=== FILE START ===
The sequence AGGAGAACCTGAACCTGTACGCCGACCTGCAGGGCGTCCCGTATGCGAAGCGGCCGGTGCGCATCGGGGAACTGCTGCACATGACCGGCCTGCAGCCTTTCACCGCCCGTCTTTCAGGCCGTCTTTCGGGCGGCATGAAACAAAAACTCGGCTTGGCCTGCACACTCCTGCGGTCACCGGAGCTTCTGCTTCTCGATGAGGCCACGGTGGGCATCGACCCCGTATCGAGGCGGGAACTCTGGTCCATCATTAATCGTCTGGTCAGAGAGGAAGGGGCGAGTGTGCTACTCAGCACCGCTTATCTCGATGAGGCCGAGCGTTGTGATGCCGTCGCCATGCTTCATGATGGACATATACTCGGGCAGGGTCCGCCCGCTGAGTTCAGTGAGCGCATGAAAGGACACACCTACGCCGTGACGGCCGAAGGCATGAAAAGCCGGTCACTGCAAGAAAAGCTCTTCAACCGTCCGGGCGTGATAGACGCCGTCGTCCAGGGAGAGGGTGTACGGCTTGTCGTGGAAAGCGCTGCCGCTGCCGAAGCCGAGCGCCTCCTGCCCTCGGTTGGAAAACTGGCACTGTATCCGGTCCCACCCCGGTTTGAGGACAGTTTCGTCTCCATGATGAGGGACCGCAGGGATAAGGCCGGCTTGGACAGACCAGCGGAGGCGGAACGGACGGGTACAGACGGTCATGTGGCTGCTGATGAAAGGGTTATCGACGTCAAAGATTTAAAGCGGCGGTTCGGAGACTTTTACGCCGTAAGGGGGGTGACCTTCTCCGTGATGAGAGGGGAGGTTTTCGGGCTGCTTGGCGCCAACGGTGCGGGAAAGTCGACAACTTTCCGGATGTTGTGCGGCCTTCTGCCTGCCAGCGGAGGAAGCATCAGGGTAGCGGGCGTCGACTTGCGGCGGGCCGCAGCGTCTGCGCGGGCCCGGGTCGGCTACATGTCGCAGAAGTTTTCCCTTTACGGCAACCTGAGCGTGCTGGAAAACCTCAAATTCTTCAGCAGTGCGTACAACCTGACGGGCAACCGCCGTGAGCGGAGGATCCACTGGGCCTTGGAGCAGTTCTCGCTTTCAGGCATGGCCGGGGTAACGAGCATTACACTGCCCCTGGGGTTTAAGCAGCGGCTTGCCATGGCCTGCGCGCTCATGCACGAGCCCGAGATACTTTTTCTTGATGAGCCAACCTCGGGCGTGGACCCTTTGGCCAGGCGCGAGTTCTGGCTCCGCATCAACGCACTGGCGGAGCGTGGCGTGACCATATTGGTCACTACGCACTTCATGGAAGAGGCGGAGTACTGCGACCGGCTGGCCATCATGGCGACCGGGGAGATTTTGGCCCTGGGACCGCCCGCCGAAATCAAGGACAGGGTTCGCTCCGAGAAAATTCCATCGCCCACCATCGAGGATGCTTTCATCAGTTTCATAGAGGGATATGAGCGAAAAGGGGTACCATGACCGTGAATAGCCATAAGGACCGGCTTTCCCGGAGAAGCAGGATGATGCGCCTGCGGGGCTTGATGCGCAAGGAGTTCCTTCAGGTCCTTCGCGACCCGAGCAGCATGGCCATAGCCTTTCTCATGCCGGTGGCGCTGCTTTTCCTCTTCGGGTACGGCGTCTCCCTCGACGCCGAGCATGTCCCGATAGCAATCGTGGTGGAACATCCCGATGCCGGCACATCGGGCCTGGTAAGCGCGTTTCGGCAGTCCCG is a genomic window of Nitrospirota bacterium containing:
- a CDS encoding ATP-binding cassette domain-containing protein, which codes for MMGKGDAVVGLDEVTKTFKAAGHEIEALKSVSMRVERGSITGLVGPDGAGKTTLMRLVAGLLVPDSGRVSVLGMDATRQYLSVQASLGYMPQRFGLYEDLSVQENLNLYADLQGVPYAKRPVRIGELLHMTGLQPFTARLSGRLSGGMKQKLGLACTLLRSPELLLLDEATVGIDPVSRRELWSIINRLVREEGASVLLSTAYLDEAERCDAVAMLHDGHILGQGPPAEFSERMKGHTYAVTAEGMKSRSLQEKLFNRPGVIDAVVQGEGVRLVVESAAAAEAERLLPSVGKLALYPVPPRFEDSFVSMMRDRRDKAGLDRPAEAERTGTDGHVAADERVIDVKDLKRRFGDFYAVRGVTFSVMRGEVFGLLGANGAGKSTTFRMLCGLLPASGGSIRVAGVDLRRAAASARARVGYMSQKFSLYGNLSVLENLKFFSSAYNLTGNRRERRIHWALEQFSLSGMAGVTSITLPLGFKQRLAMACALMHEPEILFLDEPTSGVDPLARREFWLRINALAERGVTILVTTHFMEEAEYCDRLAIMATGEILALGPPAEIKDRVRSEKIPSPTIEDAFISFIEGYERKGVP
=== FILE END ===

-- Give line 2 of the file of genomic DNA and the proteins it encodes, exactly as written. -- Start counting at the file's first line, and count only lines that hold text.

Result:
- a CDS encoding ATP-binding cassette domain-containing protein, which codes for MMGKGDAVVGLDEVTKTFKAAGHEIEALKSVSMRVERGSITGLVGPDGAGKTTLMRLVAGLLVPDSGRVSVLGMDATRQYLSVQASLGYMPQRFGLYEDLSVQENLNLYADLQGVPYAKRPVRIGELLHMTGLQPFTARLSGRLSGGMKQKLGLACTLLRSPELLLLDEATVGIDPVSRRELWSIINRLVREEGASVLLSTAYLDEAERCDAVAMLHDGHILGQGPPAEFSERMKGHTYAVTAEGMKSRSLQEKLFNRPGVIDAVVQGEGVRLVVESAAAAEAERLLPSVGKLALYPVPPRFEDSFVSMMRDRRDKAGLDRPAEAERTGTDGHVAADERVIDVKDLKRRFGDFYAVRGVTFSVMRGEVFGLLGANGAGKSTTFRMLCGLLPASGGSIRVAGVDLRRAAASARARVGYMSQKFSLYGNLSVLENLKFFSSAYNLTGNRRERRIHWALEQFSLSGMAGVTSITLPLGFKQRLAMACALMHEPEILFLDEPTSGVDPLARREFWLRINALAERGVTILVTTHFMEEAEYCDRLAIMATGEILALGPPAEIKDRVRSEKIPSPTIEDAFISFIEGYERKGVP